Thursday, July 1, 2010

Fashion and Philanthropy

By Chris Rossi, Associate Curator of Exhibitions

One of the highlights of our Empire Waists, Bustles and Lace: A Century of New York Fashion exhibition here at the Fenimore Art Museum is the pale green damask Worth gown owned by Miss Angelica Livingston Gerry. Mr. Worth, of Paris, was the “designer to the stars” of his day, with his dresses expertly pieced and fitted in sumptuous fabrics. His clothing was a “must have” for the rich and famous of the 1890s.

Angelica's Worth gown, photo by Richard Walker

Miss Angelica certainly was part of that crowd. Descended from New York’s and New England’s finest, the Gerry line went back to a signer of the Declaration of Independence, whose name is now infamously linked to the term gerrymandering. Her mother’s Livingston family was one of the best known and affluent in New York.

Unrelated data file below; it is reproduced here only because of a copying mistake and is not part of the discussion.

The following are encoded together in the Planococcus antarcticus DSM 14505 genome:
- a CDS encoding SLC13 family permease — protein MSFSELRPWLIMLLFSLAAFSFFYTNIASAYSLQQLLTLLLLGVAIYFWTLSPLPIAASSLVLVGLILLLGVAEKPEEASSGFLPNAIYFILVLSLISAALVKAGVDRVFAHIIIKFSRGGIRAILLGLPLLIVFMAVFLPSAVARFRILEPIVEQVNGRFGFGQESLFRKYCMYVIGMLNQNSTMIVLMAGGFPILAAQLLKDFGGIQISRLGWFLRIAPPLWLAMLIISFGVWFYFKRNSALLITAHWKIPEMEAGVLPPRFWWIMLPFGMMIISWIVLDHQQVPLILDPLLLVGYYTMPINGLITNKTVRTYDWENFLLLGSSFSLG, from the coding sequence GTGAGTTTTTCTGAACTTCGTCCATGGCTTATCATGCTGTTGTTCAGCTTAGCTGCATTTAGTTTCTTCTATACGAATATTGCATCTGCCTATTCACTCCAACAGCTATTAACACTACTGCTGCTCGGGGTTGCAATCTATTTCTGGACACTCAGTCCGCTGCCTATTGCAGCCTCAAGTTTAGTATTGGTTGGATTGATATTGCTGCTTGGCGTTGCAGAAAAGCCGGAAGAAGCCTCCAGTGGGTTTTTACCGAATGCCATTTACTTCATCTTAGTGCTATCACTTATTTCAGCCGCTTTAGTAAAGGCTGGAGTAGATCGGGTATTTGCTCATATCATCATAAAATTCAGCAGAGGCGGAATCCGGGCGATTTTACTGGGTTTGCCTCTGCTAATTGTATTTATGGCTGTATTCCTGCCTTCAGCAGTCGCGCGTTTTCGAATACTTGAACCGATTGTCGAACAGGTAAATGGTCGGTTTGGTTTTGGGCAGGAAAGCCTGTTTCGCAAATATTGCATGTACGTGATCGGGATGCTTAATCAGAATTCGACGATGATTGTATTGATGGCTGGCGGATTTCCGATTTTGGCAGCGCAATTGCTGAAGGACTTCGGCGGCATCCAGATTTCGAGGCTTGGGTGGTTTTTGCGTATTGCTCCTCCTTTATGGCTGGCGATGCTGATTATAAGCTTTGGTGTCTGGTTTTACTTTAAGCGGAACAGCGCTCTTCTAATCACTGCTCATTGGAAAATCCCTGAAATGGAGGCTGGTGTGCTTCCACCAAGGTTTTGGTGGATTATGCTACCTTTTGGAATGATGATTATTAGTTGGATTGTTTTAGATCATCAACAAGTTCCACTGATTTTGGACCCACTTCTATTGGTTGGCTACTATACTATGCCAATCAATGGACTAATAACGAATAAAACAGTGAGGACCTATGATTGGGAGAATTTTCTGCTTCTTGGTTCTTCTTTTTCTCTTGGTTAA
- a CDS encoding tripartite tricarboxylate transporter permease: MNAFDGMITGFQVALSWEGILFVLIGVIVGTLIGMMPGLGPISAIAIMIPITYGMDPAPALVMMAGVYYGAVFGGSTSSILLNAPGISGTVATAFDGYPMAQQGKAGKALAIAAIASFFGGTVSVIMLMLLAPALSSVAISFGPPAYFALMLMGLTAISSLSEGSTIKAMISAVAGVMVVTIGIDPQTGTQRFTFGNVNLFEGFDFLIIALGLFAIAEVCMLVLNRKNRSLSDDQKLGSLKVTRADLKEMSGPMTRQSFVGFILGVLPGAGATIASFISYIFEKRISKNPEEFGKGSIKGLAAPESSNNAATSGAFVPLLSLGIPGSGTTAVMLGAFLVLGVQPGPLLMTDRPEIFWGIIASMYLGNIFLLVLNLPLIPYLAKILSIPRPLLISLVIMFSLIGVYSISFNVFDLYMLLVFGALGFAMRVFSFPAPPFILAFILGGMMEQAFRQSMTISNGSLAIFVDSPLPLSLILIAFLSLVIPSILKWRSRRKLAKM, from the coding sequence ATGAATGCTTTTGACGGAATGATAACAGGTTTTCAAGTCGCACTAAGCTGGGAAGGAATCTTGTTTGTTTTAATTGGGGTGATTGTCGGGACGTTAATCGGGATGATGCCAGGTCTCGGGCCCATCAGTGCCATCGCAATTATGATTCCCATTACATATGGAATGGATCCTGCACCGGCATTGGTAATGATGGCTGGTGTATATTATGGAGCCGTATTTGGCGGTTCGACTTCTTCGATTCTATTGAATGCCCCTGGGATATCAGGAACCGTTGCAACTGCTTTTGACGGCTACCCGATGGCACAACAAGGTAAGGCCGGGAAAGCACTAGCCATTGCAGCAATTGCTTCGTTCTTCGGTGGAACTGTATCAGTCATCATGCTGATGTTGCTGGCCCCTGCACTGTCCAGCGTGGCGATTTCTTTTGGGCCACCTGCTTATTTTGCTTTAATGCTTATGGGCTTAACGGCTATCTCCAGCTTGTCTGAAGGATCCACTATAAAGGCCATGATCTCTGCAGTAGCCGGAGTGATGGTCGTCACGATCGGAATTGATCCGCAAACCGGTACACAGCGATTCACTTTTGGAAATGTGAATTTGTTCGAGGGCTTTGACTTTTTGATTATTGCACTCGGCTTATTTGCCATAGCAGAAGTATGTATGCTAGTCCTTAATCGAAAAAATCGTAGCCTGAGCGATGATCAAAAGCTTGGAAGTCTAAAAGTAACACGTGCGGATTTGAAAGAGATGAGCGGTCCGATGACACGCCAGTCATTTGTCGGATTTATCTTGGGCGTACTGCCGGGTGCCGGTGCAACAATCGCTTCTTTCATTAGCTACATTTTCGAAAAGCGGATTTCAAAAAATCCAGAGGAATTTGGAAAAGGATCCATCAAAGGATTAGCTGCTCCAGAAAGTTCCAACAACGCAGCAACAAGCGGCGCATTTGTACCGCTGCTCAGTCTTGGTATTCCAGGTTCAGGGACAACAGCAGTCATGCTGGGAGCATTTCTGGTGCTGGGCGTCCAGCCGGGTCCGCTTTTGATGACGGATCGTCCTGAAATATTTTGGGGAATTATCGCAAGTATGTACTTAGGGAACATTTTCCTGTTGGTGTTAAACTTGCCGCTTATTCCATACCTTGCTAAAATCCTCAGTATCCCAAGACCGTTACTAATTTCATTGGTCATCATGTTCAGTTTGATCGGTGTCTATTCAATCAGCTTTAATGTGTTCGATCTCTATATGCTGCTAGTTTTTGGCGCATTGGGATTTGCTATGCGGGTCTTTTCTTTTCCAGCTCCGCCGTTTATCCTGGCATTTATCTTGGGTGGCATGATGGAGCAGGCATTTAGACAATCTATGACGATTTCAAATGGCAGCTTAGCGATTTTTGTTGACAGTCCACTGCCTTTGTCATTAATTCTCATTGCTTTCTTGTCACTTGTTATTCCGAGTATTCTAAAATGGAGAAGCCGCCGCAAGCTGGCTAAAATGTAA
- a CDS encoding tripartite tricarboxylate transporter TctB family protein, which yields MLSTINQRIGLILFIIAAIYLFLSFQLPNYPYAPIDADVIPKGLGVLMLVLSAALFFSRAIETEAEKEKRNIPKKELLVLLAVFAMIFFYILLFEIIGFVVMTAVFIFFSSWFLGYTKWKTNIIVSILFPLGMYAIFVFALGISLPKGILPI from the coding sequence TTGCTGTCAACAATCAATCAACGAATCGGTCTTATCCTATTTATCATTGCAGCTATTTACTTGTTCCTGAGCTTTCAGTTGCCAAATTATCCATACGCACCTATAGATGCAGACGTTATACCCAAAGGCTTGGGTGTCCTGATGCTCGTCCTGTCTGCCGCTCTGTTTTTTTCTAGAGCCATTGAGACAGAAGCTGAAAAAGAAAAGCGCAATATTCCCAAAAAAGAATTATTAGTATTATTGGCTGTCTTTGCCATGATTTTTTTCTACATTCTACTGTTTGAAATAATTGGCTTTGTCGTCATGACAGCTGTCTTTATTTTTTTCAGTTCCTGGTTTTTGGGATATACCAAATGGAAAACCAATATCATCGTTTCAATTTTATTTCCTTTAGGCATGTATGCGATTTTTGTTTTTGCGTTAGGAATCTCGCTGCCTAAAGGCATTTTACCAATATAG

Angelica’s father, Elbridge T. Gerry, was a successful New York lawyer and active philanthropist. The president of the American Society for the Prevention of Cruelty to Animals (ASPCA), Mr. Gerry expanded his legal attention from protecting animals to protecting children. In 1877 he intervened in the landmark case of abused child “Mary Ellen.” The incident inspired the creation of the United States’ first child welfare group - The New York Society for the Prevention of Cruelty to Children, of which he was president.

Elbridge T. Gerry, photo courtesy of New York Society for the Prevention of Cruelty to Children

Her father’s good works must have inspired Angelica. Much of the family’s time was spent on their large estate on Lake Delaware near Delhi, New York. Angelica did not marry, but instead mentored and encouraged the youth of the area. In 1963, SUNY Delhi honored Miss Gerry by naming a dormitory in her honor for her help “to many young men and women in attending the agricultural and home economics studies in the early years of Delhi.”

Gerry Hall at SUNY Delhi

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